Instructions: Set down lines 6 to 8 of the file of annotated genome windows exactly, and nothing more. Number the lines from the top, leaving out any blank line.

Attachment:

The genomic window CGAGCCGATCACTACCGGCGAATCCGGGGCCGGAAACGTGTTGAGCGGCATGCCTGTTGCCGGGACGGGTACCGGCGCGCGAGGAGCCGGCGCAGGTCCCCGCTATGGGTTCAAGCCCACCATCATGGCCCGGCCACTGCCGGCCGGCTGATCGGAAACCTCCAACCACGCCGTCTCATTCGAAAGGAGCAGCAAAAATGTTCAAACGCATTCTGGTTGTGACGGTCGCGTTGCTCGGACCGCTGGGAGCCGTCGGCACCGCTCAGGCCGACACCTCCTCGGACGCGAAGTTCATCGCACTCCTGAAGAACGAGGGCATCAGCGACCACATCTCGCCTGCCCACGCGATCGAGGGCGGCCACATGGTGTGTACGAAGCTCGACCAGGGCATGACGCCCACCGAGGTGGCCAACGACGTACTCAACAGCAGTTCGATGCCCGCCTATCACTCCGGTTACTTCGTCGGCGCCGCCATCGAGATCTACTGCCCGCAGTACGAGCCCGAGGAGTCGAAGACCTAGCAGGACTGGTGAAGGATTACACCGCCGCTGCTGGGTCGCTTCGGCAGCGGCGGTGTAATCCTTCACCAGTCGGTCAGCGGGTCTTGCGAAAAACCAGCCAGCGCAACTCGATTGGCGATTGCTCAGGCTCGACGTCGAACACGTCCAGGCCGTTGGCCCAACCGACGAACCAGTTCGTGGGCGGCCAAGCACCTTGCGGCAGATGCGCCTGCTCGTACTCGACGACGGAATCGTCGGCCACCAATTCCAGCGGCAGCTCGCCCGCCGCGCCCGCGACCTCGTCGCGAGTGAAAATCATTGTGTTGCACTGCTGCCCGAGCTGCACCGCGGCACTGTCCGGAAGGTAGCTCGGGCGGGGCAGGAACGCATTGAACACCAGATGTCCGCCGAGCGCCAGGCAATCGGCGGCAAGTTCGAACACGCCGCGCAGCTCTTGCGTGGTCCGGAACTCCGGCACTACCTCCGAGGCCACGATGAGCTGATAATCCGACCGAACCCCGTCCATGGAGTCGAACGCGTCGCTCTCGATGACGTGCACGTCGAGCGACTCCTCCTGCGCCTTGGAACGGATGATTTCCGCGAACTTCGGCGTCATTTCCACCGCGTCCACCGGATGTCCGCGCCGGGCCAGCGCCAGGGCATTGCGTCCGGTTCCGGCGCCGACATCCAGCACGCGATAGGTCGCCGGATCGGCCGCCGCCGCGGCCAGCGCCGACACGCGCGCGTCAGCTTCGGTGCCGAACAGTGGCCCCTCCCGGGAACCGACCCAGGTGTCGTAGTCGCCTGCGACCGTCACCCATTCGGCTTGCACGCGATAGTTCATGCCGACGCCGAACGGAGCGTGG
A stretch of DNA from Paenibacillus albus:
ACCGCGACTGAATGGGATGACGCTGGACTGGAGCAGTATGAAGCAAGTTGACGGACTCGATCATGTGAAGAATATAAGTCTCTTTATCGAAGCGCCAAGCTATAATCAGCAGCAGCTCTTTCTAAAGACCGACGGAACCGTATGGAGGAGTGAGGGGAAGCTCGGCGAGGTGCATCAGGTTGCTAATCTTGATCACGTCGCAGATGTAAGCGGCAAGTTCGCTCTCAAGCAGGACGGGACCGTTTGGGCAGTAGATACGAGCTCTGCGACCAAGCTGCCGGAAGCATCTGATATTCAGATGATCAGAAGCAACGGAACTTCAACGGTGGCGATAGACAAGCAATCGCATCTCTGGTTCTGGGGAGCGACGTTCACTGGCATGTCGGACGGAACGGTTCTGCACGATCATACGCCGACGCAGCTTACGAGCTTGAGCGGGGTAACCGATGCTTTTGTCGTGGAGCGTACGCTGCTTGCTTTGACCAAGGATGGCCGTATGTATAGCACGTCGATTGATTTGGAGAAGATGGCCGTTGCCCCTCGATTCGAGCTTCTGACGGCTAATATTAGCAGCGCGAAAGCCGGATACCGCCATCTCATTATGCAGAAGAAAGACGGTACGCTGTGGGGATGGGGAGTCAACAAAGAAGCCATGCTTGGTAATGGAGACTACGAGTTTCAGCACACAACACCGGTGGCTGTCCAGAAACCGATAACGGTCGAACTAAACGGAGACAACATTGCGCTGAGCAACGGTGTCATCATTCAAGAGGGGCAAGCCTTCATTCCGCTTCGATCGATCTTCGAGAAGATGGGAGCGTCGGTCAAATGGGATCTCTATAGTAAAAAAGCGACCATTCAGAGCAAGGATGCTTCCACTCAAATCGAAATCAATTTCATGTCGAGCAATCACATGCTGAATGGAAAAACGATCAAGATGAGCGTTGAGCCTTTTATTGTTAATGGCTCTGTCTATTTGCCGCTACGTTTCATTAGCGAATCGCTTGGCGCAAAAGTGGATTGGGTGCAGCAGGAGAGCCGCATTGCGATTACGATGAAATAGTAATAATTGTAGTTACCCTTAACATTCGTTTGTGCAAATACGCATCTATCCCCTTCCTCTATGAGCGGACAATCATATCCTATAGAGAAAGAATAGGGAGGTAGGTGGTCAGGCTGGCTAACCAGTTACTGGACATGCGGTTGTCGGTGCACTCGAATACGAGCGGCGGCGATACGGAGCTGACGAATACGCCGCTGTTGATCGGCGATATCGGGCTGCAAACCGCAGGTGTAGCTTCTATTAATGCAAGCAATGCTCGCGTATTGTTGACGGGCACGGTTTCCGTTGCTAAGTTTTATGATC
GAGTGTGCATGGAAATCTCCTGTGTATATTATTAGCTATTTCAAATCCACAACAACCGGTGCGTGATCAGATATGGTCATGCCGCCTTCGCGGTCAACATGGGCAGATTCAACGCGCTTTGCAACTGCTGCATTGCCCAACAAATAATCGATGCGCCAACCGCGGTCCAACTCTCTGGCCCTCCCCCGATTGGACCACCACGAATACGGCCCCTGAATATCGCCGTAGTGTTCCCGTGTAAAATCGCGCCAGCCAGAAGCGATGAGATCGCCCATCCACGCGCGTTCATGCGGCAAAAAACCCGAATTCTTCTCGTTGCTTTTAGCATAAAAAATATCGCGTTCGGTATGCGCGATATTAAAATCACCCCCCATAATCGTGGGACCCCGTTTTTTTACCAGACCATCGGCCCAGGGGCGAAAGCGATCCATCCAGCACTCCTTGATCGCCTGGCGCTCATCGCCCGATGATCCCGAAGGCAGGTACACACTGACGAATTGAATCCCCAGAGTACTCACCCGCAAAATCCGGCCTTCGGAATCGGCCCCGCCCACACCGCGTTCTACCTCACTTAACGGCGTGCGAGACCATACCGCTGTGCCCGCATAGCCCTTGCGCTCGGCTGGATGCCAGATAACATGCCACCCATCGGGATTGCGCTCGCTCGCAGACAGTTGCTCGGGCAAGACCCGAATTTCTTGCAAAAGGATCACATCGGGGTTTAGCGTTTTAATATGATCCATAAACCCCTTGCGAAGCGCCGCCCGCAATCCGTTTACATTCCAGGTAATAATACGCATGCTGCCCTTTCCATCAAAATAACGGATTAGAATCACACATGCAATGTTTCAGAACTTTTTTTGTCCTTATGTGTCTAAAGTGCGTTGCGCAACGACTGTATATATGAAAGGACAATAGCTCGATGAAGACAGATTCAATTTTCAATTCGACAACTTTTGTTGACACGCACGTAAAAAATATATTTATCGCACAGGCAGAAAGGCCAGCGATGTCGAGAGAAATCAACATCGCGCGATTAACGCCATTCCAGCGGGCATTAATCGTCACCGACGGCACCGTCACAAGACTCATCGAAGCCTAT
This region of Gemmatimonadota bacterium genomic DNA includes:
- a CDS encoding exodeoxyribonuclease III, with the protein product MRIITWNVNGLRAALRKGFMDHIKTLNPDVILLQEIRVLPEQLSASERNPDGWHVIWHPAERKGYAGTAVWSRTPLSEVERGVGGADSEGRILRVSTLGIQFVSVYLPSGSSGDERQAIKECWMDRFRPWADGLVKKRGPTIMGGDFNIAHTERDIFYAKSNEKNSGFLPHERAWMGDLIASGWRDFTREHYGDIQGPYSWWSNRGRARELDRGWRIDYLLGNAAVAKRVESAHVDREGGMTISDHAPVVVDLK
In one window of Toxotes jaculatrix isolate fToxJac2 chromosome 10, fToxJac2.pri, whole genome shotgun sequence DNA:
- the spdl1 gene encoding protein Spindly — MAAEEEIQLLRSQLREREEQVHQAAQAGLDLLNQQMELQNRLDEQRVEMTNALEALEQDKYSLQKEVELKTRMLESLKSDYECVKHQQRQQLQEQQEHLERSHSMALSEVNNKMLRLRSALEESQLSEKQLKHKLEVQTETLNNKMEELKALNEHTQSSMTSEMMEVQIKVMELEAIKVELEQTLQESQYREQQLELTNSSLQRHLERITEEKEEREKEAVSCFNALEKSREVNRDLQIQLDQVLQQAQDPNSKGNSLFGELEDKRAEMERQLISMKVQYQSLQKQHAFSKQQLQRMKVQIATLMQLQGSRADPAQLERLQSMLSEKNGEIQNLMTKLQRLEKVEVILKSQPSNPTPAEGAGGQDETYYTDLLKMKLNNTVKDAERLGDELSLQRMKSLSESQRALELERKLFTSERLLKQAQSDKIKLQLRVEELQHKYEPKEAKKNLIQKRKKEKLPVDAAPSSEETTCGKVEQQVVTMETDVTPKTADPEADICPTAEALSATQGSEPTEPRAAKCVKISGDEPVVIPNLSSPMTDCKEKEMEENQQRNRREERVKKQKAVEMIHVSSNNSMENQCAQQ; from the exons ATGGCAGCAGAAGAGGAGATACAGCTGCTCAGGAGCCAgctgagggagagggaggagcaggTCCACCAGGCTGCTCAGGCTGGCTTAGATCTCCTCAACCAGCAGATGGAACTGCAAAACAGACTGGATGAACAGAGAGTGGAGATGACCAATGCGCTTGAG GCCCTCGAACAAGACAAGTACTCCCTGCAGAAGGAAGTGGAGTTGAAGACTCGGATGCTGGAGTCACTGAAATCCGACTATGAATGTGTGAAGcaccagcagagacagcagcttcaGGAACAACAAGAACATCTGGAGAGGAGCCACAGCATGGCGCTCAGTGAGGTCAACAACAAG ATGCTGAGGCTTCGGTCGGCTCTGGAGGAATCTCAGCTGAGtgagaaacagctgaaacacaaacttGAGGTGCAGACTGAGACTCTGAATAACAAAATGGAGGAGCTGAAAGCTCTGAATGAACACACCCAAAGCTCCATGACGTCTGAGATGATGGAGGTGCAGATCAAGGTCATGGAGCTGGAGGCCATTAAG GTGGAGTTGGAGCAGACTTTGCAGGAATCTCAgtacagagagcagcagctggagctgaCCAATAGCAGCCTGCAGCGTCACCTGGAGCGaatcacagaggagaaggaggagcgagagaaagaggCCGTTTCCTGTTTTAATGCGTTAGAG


- a CDS encoding exodeoxyribonuclease III, with the protein product MRIITWNVNGLRAALRKGFMDHIKTLNPDVILLQEIRVLPEQLSASERNPDGWHVIWHPAERKGYAGTAVWSRTPLSEVERGVGGADSEGRILRVSTLGIQFVSVYLPSGSSGDERQAIKECWMDRFRPWADGLVKKRGPTIMGGDFNIAHTERDIFYAKSNEKNSGFLPHERAWMGDLIASGWRDFTREHYGDIQGPYSWWSNRGRARELDRGWRIDYLLGNAAVAKRVESAHVDREGGMTISDHAPVVVDLK
In one window of Toxotes jaculatrix isolate fToxJac2 chromosome 10, fToxJac2.pri, whole genome shotgun sequence DNA:
- the spdl1 gene encoding protein Spindly — MAAEEEIQLLRSQLREREEQVHQAAQAGLDLLNQQMELQNRLDEQRVEMTNALEALEQDKYSLQKEVELKTRMLESLKSDYECVKHQQRQQLQEQQEHLERSHSMALSEVNNKMLRLRSALEESQLSEKQLKHKLEVQTETLNNKMEELKALNEHTQSSMTSEMMEVQIKVMELEAIKVELEQTLQESQYREQQLELTNSSLQRHLERITEEKEEREKEAVSCFNALEKSREVNRDLQIQLDQVLQQAQDPNSKGNSLFGELEDKRAEMERQLISMKVQYQSLQKQHAFSKQQLQRMKVQIATLMQLQGSRADPAQLERLQSMLSEKNGEIQNLMTKLQRLEKVEVILKSQPSNPTPAEGAGGQDETYYTDLLKMKLNNTVKDAERLGDELSLQRMKSLSESQRALELERKLFTSERLLKQAQSDKIKLQLRVEELQHKYEPKEAKKNLIQKRKKEKLPVDAAPSSEETTCGKVEQQVVTMETDVTPKTADPEADICPTAEALSATQGSEPTEPRAAKCVKISGDEPVVIPNLSSPMTDCKEKEMEENQQRNRREERVKKQKAVEMIHVSSNNSMENQCAQQ; from the exons ATGGCAGCAGAAGAGGAGATACAGCTGCTCAGGAGCCAgctgagggagagggaggagcaggTCCACCAGGCTGCTCAGGCTGGCTTAGATCTCCTCAACCAGCAGATGGAACTGCAAAACAGACTGGATGAACAGAGAGTGGAGATGACCAATGCGCTTGAG GCCCTCGAACAAGACAAGTACTCCCTGCAGAAGGAAGTGGAGTTGAAGACTCGGATGCTGGAGTCACTGAAATCCGACTATGAATGTGTGAAGcaccagcagagacagcagcttcaGGAACAACAAGAACATCTGGAGAGGAGCCACAGCATGGCGCTCAGTGAGGTCAACAACAAG ATGCTGAGGCTTCGGTCGGCTCTGGAGGAATCTCAGCTGAGtgagaaacagctgaaacacaaacttGAGGTGCAGACTGAGACTCTGAATAACAAAATGGAGGAGCTGAAAGCTCTGAATGAACACACCCAAAGCTCCATGACGTCTGAGATGATGGAGGTGCAGATCAAGGTCATGGAGCTGGAGGCCATTAAG GTGGAGTTGGAGCAGACTTTGCAGGAATCTCAgtacagagagcagcagctggagctgaCCAATAGCAGCCTGCAGCGTCACCTGGAGCGaatcacagaggagaaggaggagcgagagaaagaggCCGTTTCCTGTTTTAATGCGTTAGAG